Common Ground

Posted by Jacob

Today, we continue our Lenten reflections on the grace and forgiveness of God, our sinful natures, and our call to repentance (see the parables of The Fig Tree and The Prodigal Son). We read about a woman, caught by the Pharisees in the act of adultery, and brought to Jesus for condemnation and judgment—two acts He refuses to engage in. The story of the woman reminds us of our acceptance by God, but more importantly are commonality and community with each other in the Church.


1But Jesus went to the Mount of Olives. 2At dawn he appeared again in the temple courts, where all the people gathered around him, and he sat down to teach them. 3The teachers of the law and the Pharisees brought in a woman caught in adultery. They made her stand before the group 4and said to Jesus, "Teacher, this woman was caught in the act of adultery. 5In the Law Moses commanded us to stone such women. Now what do you say?" 6They were using this question as a trap, in order to have a basis for accusing him.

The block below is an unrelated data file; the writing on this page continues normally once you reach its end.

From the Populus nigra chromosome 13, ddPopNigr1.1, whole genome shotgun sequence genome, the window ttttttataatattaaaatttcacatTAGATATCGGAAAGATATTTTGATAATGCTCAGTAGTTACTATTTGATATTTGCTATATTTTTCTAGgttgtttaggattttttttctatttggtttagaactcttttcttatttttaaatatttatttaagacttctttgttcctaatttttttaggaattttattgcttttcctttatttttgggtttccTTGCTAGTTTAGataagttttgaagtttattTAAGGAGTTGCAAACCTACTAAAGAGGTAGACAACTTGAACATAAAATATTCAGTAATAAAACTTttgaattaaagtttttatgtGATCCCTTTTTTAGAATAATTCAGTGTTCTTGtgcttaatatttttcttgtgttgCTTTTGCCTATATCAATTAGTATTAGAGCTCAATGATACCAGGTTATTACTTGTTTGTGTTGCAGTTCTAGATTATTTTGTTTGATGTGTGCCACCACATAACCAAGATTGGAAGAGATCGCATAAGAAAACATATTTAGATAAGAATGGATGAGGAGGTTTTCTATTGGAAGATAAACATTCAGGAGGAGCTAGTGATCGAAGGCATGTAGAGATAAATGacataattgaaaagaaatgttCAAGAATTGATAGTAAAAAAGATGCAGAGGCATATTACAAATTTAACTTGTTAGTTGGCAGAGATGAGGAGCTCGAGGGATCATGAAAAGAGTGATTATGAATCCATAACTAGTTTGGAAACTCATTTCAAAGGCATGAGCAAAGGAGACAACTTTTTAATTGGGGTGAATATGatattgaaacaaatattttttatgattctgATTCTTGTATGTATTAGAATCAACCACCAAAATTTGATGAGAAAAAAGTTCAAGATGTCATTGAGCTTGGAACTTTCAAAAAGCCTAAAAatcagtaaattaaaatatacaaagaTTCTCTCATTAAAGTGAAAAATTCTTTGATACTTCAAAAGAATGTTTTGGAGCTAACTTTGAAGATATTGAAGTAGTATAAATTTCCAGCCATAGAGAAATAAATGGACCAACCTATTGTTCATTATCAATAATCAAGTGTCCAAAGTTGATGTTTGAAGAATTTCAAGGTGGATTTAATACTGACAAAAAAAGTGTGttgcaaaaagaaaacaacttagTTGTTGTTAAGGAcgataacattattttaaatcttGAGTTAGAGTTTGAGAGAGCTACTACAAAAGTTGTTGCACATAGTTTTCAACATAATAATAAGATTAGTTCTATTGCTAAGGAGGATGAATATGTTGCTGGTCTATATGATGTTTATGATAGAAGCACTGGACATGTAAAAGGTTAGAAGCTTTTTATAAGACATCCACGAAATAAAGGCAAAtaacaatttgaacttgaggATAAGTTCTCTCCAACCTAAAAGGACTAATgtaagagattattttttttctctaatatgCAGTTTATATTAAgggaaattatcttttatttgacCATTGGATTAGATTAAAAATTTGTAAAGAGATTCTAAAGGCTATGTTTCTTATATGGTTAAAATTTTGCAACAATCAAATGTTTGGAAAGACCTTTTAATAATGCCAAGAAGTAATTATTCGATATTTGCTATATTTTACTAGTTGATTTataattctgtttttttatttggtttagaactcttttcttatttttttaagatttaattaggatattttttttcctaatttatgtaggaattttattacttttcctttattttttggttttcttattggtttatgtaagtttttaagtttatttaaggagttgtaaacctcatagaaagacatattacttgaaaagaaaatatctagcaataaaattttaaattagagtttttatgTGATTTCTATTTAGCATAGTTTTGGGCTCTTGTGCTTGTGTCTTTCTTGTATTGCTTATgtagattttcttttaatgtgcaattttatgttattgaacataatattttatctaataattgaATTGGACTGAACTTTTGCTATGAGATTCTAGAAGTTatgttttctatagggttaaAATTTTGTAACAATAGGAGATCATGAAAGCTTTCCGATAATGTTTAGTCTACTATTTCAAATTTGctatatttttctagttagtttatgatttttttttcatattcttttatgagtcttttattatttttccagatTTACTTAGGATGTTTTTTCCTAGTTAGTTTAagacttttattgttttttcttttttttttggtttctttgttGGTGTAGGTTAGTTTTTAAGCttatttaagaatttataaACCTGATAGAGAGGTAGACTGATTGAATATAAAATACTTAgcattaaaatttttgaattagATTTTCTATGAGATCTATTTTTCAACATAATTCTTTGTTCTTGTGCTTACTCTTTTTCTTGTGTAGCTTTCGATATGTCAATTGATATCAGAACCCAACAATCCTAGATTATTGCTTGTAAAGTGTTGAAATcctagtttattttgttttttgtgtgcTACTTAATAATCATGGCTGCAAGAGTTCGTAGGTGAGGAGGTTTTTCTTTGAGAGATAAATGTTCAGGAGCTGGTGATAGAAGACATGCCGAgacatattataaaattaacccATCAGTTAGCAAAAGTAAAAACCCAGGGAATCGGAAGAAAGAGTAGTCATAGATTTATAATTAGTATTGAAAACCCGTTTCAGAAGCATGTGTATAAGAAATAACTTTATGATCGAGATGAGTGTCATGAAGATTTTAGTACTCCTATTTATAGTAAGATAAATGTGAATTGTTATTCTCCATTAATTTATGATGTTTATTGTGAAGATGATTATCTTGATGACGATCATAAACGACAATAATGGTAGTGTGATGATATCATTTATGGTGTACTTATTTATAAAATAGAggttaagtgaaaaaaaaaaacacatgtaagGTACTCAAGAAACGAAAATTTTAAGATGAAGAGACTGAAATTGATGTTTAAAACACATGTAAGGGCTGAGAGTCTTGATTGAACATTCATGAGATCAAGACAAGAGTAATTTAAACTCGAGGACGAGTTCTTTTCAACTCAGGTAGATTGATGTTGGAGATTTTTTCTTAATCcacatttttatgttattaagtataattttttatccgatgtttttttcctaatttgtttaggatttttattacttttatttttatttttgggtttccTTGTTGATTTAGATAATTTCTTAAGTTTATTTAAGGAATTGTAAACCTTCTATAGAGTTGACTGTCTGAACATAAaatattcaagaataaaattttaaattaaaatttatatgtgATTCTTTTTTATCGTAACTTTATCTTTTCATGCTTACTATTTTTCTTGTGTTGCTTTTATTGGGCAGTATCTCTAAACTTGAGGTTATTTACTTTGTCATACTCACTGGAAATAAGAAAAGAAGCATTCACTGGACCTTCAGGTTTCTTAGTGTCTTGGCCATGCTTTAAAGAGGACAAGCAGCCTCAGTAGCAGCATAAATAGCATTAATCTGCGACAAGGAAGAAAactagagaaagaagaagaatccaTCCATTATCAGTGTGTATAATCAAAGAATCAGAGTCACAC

But Jesus bent down and started to write on the ground with his finger. 7When they kept on questioning him, he straightened up and said to them, "If any one of you is without sin, let him be the first to throw a stone at her." 8Again he stooped down and wrote on the ground.
9At this, those who heard began to go away one at a time, the older ones first, until only Jesus was left, with the woman still standing there. 10Jesus straightened up and asked her, "Woman, where are they? Has no one condemned you?"
11"No one, sir," she said.
"Then neither do I condemn you," Jesus declared. "Go now and leave your life of sin." (John 8:1-11)